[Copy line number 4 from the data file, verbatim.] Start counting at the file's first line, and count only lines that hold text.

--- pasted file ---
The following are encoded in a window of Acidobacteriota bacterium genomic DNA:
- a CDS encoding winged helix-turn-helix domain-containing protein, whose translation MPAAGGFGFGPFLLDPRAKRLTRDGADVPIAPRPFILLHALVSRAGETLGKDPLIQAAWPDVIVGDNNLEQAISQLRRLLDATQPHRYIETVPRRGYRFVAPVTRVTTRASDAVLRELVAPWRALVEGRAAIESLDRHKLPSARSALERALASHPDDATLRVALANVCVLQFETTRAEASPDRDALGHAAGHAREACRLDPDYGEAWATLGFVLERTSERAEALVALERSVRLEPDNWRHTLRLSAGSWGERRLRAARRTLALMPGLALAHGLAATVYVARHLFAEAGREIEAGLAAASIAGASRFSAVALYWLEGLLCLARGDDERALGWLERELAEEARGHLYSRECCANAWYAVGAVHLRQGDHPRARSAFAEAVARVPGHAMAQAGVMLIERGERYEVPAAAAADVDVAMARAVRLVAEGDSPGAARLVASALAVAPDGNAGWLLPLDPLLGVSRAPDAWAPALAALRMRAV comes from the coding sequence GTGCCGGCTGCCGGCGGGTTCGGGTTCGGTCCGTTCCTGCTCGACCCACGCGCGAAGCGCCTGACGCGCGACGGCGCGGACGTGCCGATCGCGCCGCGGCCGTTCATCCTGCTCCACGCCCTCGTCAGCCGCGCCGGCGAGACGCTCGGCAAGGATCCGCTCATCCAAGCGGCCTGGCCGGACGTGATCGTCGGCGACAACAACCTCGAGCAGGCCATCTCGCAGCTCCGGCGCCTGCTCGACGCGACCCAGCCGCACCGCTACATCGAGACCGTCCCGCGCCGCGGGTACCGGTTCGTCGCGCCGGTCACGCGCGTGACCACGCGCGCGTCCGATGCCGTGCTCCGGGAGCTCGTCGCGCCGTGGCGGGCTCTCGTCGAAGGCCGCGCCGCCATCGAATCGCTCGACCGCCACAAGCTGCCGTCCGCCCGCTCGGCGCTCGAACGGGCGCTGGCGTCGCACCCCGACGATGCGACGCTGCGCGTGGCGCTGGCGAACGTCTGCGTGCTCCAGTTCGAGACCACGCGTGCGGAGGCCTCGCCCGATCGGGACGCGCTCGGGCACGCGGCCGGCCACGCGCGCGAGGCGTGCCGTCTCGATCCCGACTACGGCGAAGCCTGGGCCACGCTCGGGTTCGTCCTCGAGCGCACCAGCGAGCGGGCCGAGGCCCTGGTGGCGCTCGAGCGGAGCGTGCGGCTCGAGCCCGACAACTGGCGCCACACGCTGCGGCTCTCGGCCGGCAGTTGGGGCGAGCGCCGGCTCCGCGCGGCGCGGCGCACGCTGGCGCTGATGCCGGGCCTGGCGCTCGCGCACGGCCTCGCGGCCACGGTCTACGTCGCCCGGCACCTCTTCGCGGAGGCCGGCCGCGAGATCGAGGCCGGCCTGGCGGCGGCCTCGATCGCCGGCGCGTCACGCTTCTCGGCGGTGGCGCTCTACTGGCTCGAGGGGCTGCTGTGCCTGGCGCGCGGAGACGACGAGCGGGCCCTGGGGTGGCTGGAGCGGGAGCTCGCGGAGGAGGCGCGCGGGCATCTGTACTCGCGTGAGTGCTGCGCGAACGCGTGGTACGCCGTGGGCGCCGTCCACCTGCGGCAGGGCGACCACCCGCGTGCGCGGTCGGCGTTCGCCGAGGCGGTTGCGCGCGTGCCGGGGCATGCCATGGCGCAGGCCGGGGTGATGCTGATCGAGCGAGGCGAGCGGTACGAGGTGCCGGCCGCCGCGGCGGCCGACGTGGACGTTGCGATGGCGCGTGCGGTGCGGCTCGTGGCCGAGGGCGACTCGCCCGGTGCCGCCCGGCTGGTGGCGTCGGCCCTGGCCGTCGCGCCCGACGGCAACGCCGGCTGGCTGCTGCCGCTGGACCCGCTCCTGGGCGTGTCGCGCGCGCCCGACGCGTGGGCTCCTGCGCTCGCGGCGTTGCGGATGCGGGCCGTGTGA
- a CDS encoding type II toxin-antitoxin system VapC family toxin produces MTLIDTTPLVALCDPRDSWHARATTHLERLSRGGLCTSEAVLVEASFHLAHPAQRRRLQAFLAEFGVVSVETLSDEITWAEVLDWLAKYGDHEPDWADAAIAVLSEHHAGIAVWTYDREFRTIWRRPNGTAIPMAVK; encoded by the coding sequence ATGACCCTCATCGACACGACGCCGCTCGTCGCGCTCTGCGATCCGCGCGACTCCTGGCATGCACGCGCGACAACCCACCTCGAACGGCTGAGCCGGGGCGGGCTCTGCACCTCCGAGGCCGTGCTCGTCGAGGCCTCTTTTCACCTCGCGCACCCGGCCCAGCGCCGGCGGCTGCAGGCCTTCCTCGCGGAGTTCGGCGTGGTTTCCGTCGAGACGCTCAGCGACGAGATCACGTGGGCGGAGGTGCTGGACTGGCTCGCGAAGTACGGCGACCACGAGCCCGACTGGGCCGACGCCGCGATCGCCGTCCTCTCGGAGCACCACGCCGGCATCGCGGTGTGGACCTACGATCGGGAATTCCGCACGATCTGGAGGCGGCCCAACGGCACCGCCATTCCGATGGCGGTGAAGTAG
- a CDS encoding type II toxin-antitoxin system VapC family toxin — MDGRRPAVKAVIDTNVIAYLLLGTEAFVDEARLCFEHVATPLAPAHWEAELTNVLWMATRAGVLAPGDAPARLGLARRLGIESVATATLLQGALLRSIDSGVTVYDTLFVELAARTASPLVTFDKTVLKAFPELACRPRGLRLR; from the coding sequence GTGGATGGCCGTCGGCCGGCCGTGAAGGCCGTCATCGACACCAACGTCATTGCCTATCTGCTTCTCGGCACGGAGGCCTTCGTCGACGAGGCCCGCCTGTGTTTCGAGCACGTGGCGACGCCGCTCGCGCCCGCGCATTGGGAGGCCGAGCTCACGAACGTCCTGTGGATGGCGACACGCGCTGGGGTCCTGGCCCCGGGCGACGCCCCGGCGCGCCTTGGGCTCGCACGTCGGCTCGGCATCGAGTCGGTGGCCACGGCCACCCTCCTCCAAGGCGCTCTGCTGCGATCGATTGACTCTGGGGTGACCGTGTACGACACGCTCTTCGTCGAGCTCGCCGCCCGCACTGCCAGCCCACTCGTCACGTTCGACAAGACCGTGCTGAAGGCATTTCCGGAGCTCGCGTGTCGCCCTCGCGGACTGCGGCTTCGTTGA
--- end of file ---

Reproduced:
- a CDS encoding type II toxin-antitoxin system VapC family toxin — MDGRRPAVKAVIDTNVIAYLLLGTEAFVDEARLCFEHVATPLAPAHWEAELTNVLWMATRAGVLAPGDAPARLGLARRLGIESVATATLLQGALLRSIDSGVTVYDTLFVELAARTASPLVTFDKTVLKAFPELACRPRGLRLR; from the coding sequence GTGGATGGCCGTCGGCCGGCCGTGAAGGCCGTCATCGACACCAACGTCATTGCCTATCTGCTTCTCGGCACGGAGGCCTTCGTCGACGAGGCCCGCCTGTGTTTCGAGCACGTGGCGACGCCGCTCGCGCCCGCGCATTGGGAGGCCGAGCTCACGAACGTCCTGTGGATGGCGACACGCGCTGGGGTCCTGGCCCCGGGCGACGCCCCGGCGCGCCTTGGGCTCGCACGTCGGCTCGGCATCGAGTCGGTGGCCACGGCCACCCTCCTCCAAGGCGCTCTGCTGCGATCGATTGACTCTGGGGTGACCGTGTACGACACGCTCTTCGTCGAGCTCGCCGCCCGCACTGCCAGCCCACTCGTCACGTTCGACAAGACCGTGCTGAAGGCATTTCCGGAGCTCGCGTGTCGCCCTCGCGGACTGCGGCTTCGTTGA